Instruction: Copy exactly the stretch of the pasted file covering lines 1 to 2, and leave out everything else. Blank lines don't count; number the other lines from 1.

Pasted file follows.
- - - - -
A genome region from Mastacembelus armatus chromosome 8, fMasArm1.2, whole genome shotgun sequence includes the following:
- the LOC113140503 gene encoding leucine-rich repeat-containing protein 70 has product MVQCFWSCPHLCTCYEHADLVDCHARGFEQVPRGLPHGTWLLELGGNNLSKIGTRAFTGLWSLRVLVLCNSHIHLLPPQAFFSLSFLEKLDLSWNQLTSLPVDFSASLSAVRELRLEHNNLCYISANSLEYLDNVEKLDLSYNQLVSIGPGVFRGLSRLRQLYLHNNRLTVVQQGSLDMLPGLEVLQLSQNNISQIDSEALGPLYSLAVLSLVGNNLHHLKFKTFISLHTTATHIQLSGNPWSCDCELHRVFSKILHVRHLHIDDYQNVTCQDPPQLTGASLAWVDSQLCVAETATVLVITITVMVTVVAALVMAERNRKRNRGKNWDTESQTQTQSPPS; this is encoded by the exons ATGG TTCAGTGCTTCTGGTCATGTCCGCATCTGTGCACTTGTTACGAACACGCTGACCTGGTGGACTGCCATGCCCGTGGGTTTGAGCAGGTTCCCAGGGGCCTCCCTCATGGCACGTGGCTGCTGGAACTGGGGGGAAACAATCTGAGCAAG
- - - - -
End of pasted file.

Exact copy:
A genome region from Mastacembelus armatus chromosome 8, fMasArm1.2, whole genome shotgun sequence includes the following:
- the LOC113140503 gene encoding leucine-rich repeat-containing protein 70 has product MVQCFWSCPHLCTCYEHADLVDCHARGFEQVPRGLPHGTWLLELGGNNLSKIGTRAFTGLWSLRVLVLCNSHIHLLPPQAFFSLSFLEKLDLSWNQLTSLPVDFSASLSAVRELRLEHNNLCYISANSLEYLDNVEKLDLSYNQLVSIGPGVFRGLSRLRQLYLHNNRLTVVQQGSLDMLPGLEVLQLSQNNISQIDSEALGPLYSLAVLSLVGNNLHHLKFKTFISLHTTATHIQLSGNPWSCDCELHRVFSKILHVRHLHIDDYQNVTCQDPPQLTGASLAWVDSQLCVAETATVLVITITVMVTVVAALVMAERNRKRNRGKNWDTESQTQTQSPPS; this is encoded by the exons ATGG TTCAGTGCTTCTGGTCATGTCCGCATCTGTGCACTTGTTACGAACACGCTGACCTGGTGGACTGCCATGCCCGTGGGTTTGAGCAGGTTCCCAGGGGCCTCCCTCATGGCACGTGGCTGCTGGAACTGGGGGGAAACAATCTGAGCAAG